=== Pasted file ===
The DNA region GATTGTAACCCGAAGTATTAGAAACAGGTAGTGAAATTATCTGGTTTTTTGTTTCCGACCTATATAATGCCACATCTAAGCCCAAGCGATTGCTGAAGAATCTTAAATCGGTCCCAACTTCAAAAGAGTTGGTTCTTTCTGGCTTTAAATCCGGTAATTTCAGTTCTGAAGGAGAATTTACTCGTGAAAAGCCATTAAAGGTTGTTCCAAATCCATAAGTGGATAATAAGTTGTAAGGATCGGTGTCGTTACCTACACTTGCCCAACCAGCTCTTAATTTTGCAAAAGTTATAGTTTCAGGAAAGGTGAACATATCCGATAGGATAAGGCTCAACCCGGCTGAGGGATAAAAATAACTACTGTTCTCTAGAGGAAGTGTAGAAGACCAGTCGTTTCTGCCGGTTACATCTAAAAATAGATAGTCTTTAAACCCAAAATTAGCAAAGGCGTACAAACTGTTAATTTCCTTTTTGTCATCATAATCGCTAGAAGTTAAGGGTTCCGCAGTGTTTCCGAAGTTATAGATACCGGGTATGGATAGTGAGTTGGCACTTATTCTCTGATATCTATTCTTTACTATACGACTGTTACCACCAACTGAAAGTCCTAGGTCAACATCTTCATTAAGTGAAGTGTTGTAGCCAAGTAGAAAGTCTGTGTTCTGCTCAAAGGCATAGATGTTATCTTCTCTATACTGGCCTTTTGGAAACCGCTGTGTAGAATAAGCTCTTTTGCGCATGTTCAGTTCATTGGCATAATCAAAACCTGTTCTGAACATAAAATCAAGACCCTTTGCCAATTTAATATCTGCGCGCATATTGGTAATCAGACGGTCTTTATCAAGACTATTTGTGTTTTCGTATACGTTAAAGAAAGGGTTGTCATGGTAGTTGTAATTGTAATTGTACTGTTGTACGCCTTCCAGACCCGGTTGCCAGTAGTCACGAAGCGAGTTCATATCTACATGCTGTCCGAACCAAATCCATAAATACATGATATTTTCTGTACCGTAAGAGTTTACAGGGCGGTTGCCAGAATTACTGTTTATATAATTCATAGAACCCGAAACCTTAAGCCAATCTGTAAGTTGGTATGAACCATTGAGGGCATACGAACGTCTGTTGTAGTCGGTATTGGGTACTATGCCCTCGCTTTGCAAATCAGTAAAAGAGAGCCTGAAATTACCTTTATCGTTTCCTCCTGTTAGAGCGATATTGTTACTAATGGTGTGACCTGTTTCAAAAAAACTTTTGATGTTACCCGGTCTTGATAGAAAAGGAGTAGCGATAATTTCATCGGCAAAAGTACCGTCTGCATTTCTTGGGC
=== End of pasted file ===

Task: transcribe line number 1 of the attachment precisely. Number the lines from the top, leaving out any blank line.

The DNA region GATTGTAACCCGAAGTATTAGAAACAGGTAGTGAAATTATCTGGTTTTTTGTTTCCGACCTATATAATGCCACATCTAAGCCCAAGCGATTGCTGAAGAATCTTAAATCGGTCCCAACTTCAAAAGAGTTGGTTCTTTCTGGCTTTAAATCCGGTAATTTCAGTTCTGAAGGAGAATTTACTCGTGAAAAGCCATTAAAGGTTGTTCCAAATCCATAAGTGGATAATAAGTTGTAAGGATCGGTGTCGTTACCTACACTTGCCCAACCAGCTCTTAATTTTGCAAAAGTTATAGTTTCAGGAAAGGTGAACATATCCGATAGGATAAGGCTCAACCCGGCTGAGGGATAAAAATAACTACTGTTCTCTAGAGGAAGTGTAGAAGACCAGTCGTTTCTGCCGGTTACATCTAAAAATAGATAGTCTTTAAACCCAAAATTAGCAAAGGCGTACAAACTGTTAATTTCCTTTTTGTCATCATAATCGCTAGAAGTTAAGGGTTCCGCAGTGTTTCCGAAGTTATAGATACCGGGTATGGATAGTGAGTTGGCACTTATTCTCTGATATCTATTCTTTACTATACGACTGTTACCACCAACTGAAAGTCCTAGGTCAACATCTTCATTAAGTGAAGTGTTGTAGCCAAGTAGAAAGTCTGTGTTCTGCTCAAAGGCATAGATGTTATCTTCTCTATACTGGCCTTTTGGAAACCGCTGTGTAGAATAAGCTCTTTTGCGCATGTTCAGTTCATTGGCATAATCAAAACCTGTTCTGAACATAAAATCAAGACCCTTTGCCAATTTAATATCTGCGCGCATATTGGTAATCAGACGGTCTTTATCAAGACTATTTGTGTTTTCGTATACGTTAAAGAAAGGGTTGTCATGGTAGTTGTAATTGTAATTGTACTGTTGTACGCCTTCCAGACCCGGTTGCCAGTAGTCACGAAGCGAGTTCATATCTACATGCTGTCCGAACCAAATCCATAAATACATGATATTTTCTGTACCGTAAGAGTTTACAGGGCGGTTGCCAGAATTACTGTTTATATAATTCATAGAACCCGAAACCTTAAGCCAATCTGTAAGTTGGTATGAACCATTGAGGGCATACGAACGTCTGTTGTAGTCGGTATTGGGTACTATGCCCTCGCTTTGCAAATCAGTAAAAGAGAGCCTGAAATTACCTTTATCGTTTCCTCCTGTTAGAGCGATATTGTTACTAATGGTGTGACCTGTTTCAAAAAAACTTTTGATGTTACCCGGTCTTGATAGAAAAGGAGTAGCGATAATTTCATCGGCAAAAGTACCGTCTGCATTTCTTGGGC